ruffler


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ruf·fle 1

 (rŭf′əl)
n.
1. A strip of frilled or closely pleated fabric used for trimming or decoration.
2. A ruff on a bird.
3. An irregularity or a slight disturbance of a surface: the ruffle on the lake.
4. A beating or rustling sound: the ruffle of drums in the distance; the ruffle of a skirt on the floor.
v. ruf·fled, ruf·fling, ruf·fles
v.tr.
1. To disturb the smoothness or regularity of; ripple: The wind ruffled the water.
2.
a. To pleat or gather (fabric) into a ruffle.
b. To put a ruffle on (a garment, for example).
3. To erect (the feathers). Used of birds.
4. To discompose or annoy; fluster: a book that is bound to ruffle some people.
5. To flip through (the pages of a book).
6. To shuffle (cards).
v.intr.
1. To become irregular or rough: His hair ruffled in the wind.
2. To become annoyed or flustered: What teacher doesn't ruffle when students act up in class?
3.
a. To flip through the pages of a book: ruffled through the book until I found the picture.
b. To search for something in a container: ruffled in her bag looking for the keys.
4. To make a beating or rustling sound.

[From Middle English ruffelen, to roughen.]

ruf·fle 2

 (rŭf′əl)
n.
A low continuous beating of a drum that is not as loud as a roll. Also called ruff4.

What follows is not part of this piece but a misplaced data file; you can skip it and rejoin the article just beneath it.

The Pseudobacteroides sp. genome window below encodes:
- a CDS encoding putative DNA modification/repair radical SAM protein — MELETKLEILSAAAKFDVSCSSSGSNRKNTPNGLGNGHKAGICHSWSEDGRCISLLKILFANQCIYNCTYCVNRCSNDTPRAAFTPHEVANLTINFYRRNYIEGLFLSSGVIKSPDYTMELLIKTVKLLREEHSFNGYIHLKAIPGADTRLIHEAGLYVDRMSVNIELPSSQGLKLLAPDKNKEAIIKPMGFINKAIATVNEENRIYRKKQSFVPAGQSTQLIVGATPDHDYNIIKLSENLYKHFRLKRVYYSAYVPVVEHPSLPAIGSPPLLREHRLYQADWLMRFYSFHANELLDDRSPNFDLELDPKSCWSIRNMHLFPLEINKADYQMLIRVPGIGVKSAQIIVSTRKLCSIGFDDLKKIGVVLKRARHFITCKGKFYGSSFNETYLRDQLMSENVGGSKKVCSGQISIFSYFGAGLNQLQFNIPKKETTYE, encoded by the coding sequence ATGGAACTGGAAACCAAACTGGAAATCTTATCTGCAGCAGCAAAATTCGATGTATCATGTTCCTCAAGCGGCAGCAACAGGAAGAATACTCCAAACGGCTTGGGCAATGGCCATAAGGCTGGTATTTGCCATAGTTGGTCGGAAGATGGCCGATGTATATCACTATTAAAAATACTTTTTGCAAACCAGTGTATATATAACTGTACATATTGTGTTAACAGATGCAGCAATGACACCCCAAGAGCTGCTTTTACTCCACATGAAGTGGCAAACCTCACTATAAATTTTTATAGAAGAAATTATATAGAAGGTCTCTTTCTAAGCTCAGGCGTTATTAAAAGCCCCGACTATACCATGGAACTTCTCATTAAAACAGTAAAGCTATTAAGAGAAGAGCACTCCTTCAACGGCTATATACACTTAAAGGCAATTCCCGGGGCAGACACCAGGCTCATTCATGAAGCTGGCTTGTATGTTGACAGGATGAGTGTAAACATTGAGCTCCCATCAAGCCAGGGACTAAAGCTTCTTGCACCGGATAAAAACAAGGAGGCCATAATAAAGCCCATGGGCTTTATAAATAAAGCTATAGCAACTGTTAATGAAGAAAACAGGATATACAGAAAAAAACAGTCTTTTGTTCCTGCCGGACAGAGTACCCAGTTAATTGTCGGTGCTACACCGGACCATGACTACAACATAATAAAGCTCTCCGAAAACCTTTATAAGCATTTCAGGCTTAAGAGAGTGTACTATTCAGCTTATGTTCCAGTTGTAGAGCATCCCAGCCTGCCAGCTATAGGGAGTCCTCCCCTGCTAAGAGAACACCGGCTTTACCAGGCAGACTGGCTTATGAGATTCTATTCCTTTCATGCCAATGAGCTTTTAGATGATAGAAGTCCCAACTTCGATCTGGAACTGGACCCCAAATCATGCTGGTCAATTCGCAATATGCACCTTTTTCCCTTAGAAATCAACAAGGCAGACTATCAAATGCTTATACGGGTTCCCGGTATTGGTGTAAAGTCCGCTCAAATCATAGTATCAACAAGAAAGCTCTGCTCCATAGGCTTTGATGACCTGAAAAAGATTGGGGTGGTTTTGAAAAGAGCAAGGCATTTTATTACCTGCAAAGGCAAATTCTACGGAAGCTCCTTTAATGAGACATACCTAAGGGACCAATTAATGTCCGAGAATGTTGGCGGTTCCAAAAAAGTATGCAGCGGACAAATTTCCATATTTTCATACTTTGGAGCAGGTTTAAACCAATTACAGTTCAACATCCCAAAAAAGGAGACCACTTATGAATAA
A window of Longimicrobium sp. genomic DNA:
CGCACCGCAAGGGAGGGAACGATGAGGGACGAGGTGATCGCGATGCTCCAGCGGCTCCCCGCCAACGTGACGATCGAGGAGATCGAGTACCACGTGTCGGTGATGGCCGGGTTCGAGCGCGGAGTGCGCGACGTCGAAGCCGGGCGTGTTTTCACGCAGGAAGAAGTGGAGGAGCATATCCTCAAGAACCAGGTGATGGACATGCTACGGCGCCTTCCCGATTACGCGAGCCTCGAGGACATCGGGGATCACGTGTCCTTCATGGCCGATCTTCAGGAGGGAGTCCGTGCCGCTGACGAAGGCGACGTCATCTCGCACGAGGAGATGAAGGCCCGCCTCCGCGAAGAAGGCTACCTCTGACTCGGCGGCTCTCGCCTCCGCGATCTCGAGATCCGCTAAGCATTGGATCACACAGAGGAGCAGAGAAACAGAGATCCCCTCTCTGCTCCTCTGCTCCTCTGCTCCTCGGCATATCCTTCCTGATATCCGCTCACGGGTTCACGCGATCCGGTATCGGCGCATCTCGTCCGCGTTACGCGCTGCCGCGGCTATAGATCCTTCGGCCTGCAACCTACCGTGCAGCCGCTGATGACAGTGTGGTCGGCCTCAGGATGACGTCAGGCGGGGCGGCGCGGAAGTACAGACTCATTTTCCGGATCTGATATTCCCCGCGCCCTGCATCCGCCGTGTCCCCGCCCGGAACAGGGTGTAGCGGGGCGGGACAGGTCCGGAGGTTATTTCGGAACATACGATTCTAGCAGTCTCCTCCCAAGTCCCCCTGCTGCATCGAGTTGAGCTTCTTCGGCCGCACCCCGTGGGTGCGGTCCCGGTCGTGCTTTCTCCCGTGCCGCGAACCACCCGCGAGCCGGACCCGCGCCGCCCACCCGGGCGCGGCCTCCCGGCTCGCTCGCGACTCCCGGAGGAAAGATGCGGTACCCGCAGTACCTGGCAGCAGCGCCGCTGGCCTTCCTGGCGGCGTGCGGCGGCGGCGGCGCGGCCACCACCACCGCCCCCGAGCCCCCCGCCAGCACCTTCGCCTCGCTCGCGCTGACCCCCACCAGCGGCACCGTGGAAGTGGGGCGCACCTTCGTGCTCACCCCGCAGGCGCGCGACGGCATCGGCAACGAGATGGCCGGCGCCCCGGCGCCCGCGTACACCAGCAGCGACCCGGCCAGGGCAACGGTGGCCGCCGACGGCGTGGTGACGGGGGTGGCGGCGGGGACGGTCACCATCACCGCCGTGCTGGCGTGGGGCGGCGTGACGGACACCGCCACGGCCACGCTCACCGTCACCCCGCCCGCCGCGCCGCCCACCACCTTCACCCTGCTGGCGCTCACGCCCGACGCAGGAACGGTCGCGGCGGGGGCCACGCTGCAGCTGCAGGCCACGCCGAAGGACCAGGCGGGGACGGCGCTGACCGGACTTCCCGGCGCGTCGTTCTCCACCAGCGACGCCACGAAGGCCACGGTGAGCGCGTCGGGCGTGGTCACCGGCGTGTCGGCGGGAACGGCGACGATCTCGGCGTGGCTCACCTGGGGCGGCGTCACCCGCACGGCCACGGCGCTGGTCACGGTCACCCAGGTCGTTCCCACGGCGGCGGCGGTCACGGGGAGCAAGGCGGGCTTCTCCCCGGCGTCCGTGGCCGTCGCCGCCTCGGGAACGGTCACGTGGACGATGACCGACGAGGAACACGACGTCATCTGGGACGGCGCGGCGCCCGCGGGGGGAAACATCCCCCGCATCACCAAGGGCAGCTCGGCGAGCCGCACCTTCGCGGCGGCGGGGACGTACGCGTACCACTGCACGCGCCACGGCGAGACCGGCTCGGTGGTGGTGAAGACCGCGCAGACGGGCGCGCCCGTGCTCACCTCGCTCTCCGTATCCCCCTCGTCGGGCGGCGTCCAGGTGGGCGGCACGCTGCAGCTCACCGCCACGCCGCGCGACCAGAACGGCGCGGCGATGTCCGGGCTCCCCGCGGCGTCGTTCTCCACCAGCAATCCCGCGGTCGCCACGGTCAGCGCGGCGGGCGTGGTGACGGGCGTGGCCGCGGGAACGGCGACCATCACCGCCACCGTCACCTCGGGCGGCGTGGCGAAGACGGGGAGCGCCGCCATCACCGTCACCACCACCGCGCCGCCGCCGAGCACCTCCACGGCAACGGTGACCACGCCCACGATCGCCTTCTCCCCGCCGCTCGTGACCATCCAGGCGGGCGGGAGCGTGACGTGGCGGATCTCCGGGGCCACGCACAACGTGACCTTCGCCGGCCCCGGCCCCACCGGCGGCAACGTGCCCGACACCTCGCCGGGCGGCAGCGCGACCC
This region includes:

tr.v. ruf·fled, ruf·fling, ruf·fles
To beat a ruffle on (a drum).

[Probably from frequentative of ruff.]

ruf·fle 3

 (rŭf′əl)
intr.v. ruf·fled, ruf·fling, ruf·fles
Obsolete To behave arrogantly or roughly; swagger.

[Middle English ruffelen, to quarrel.]

ruf′fler n.

ruffler

(ˈrʌflə)
n
1. a person or thing that ruffles
2. (Knitting & Sewing) an attachment on a sewing machine used for making frills
Translations
References in classic literature ?
Among the numerous afflictions which the Europeans have entailed upon some of the natives of the South Seas, is the accidental introduction among them of that enemy of all repose and ruffler of even tempers--the Mosquito.
And, la, as to yonder base rufflers, think ye they have not their fill, but yet desire more?"
The voyageurs or boatmen were the rank and file in the service of the trader, and even the hardy "men of the north," those great rufflers and game birds, were fain to be paddled from point to point of their migrations.
I would like to thank the following people for their replies: Lyold Hallead, Marlette, Mich.; Arnold and Barbara Waiters, Clive, Alberta, Canada; Gilvie and Anna Franke, Novelty, Mo.; Dale Longhurst, Delta, Utah; Emanuel Yoder, Columbus, Ohio; Duane Thies, Winside, Neb.; Malcolm Ruffler, Grassy Butte, N.D.
Keeping with the times and always ready to capitalise on the latest technology and design innovations, all Necchi sewing machines come complete with attachments that you would not normally get with other brands, such as embroidery feet, piping feet, quilting feet, ruffler and side-cutter.
If "ruffler" was the cant term for a phony survivor of battle, "falconer" was the label applied to the fraudulent author who cozened "patrons" out of their cash by cobbling up a book at his own expense with a flatteringly generalized dedication in which the names of multiple dedicatees could be secretly inserted.
Operation Home Delivery: Last July, the Orlando firm of Dellecker, Wilson, King, McKenna & Ruffler chose a Louisiana Cajun theme for its annual holiday party.
Also, Trinity Recycling has bought a Bollegraaf HBC 110F baler with a paper ruffler for its Indianapolis plant.